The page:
Cisco’s 8-Step Problem-Solving Model

Cisco General Problem-Solving Model

When troubleshooting a problem a systematic approach works best because the opposite can result in wasted time and resources, and can sometimes make symptoms even worse.

The following is Cisco’s 8 Step Problem-Solving Model:

Step 1:  When analyzing a network problem, make a clear problem statement. You should define the problem in terms of a set of symptoms and potential causes.
To properly analyze the problem, identify the general symptoms and then ascertain what kinds of problems (causes) could result in these symptoms. For example, hosts might not be responding to service requests from clients (a symptom). Possible causes might include a misconfigured host, bad interface cards, or missing router configuration commands.

Step 2:  Gather the facts that you need to help isolate possible causes.
Ask questions of affected users, network administrators, managers, and other key people. Collect information from sources such as network management systems, protocol analyzer traces, output from router diagnostic commands, or software release notes.

Step 3:  Consider possible problems based on the facts that you gathered. Using the facts, you can eliminate some of the potential problems from your list.
Depending on the data, for example, you might be able to eliminate hardware as a problem so that you can focus on software problems. At every opportunity, try to narrow the number of potential problems so that you can create an efficient plan of action.

Step 4:  Create an action plan based on the remaining potential problems. Begin with the most likely problem, and devise a plan in which only one variable is manipulated. Changing only one variable at a time enables you to reproduce a given solution to a specific problem. If you alter more than one variable simultaneously, you might solve the problem, but identifying the specific change that eliminated the symptom becomes far more difficult and will not help you solve the same problem if it occurs in the future.

Step 5:  Implement the action plan, performing each step carefully while testing to see whether the symptom disappears.

Step 6:  Whenever you change a variable, be sure to gather results. Generally, you should use the same method of gathering facts that you used in Step 2 (that is, working with the key people affected, in conjunction with utilizing your diagnostic tools).

Step 7:  Analyze the results to determine whether the problem has been resolved. If it has, then the process is complete.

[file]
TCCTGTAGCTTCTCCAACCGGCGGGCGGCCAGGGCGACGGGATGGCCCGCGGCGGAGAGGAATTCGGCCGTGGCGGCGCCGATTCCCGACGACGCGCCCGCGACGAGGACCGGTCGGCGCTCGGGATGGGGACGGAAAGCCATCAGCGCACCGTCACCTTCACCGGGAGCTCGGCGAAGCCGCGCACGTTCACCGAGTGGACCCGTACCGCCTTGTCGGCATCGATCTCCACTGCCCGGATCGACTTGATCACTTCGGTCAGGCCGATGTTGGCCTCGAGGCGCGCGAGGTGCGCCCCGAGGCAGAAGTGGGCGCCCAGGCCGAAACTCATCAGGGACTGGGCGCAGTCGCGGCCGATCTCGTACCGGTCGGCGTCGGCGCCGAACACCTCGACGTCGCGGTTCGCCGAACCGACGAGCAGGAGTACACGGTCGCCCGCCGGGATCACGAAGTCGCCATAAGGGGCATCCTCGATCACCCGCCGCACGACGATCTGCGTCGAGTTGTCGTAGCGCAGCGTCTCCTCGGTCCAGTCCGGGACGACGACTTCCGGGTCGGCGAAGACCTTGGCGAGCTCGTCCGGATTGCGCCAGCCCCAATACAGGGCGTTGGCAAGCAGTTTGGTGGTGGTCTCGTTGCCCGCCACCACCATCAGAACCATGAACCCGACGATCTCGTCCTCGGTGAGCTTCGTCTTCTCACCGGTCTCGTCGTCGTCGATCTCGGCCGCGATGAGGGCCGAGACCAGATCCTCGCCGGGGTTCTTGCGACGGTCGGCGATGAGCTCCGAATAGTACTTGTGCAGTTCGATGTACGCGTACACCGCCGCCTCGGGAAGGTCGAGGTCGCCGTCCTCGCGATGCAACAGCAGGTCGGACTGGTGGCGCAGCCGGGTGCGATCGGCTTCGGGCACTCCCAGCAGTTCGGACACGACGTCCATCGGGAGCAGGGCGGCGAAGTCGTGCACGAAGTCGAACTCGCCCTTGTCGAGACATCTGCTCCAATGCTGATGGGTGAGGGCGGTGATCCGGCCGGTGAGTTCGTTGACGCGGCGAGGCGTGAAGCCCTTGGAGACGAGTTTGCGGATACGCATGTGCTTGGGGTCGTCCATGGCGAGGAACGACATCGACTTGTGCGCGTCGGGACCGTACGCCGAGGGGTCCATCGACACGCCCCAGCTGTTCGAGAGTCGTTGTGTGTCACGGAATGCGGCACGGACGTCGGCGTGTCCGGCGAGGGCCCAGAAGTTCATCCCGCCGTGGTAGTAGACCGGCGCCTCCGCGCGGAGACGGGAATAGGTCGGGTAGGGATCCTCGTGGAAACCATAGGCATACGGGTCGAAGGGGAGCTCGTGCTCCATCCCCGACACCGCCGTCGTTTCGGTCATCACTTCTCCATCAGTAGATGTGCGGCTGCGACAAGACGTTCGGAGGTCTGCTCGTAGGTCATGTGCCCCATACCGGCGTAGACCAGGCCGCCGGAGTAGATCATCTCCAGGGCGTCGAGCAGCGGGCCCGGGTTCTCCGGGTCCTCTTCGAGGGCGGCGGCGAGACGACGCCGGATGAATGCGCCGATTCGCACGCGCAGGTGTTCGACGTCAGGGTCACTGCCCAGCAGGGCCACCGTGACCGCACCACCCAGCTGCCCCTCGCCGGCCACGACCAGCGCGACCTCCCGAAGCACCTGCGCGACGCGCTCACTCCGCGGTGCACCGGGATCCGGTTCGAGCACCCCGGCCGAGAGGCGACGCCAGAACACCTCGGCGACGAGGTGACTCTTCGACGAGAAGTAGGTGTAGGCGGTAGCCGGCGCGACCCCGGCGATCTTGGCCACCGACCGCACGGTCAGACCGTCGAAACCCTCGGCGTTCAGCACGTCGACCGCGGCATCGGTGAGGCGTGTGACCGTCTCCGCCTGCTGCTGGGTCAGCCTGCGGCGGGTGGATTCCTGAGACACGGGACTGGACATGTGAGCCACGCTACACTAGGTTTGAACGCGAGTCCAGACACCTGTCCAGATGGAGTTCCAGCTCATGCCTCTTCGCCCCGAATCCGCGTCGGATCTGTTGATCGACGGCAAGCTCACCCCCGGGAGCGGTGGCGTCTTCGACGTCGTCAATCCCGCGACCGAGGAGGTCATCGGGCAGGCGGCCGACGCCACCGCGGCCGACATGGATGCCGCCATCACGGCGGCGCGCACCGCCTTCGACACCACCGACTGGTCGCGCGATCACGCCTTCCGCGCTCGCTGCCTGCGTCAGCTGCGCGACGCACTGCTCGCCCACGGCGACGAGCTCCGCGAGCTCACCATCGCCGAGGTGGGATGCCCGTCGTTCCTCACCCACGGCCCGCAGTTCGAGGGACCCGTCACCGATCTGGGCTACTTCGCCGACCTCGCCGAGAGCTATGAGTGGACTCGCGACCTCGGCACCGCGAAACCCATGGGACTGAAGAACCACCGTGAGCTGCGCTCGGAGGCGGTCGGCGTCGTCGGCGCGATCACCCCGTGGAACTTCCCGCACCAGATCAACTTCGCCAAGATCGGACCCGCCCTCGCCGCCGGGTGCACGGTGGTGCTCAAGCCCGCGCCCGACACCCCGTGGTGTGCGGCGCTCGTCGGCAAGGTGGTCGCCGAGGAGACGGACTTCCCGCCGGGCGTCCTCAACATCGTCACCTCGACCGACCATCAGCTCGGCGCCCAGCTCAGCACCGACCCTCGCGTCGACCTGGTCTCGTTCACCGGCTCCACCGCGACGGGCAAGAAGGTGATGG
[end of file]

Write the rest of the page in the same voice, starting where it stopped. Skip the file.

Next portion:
Step 8:  If the problem has not been resolved, you must create an action plan based on the next most likely problem in your list. Return to Step 4, change one variable at a time, and repeat the process until the problem is solved.



Software Development Methodologies

Much like various areas of study, or activities, there are methodologies in software development that a good developer should be familiar with. These methodologies describe a process or framework for planning, creating, testing, deploying, and maintaining an information system.

Methodologies I relate to: 

Agile Methodology

Agile promotes adaptive planning, evolutionary development, early delivery, continuous improvement and encourages rapid and flexible response to change.

Described in the Agile Manifesto as:

We are uncovering better ways of developing software by doing it and helping others do it. Through this work we have come to value:

Individuals and interactions over Processes and tools
Working software over Comprehensive documentation
Customer collaboration over Contract negotiation
Responding to change over Following a plan

That is, while there is value in the items on the right, we value the items on the left more.[1]

Scrum Methodology
A subset of Agile Methodology:

“Scrum emphasizes the idea of “empirical process control.” That is, Scrum uses the real-world progress of a project — not a best guess or uninformed forecast — to plan and schedule releases. In Scrum, projects are divided into succinct work cadences, known as sprints, which are typically one week, two weeks, or three weeks in duration. At the end of each sprint, stakeholders and team members meet to assess the progress of a project and plan its next steps. This allows a project’s direction to be adjusted or reoriented based on completed work, not speculation or predictions.” [2]



References: has a great reference that describes the principles, strengths, weaknesses, and use-cases for the Waterfall Model, Prototyping, Incremental, Spiral, and Rapid Application Development (RAD).

[1] Beck, Kent; et al. (2001). “Manifesto for Agile Software Development”. Agile Alliance.

[2] What’s Unique about Scrum?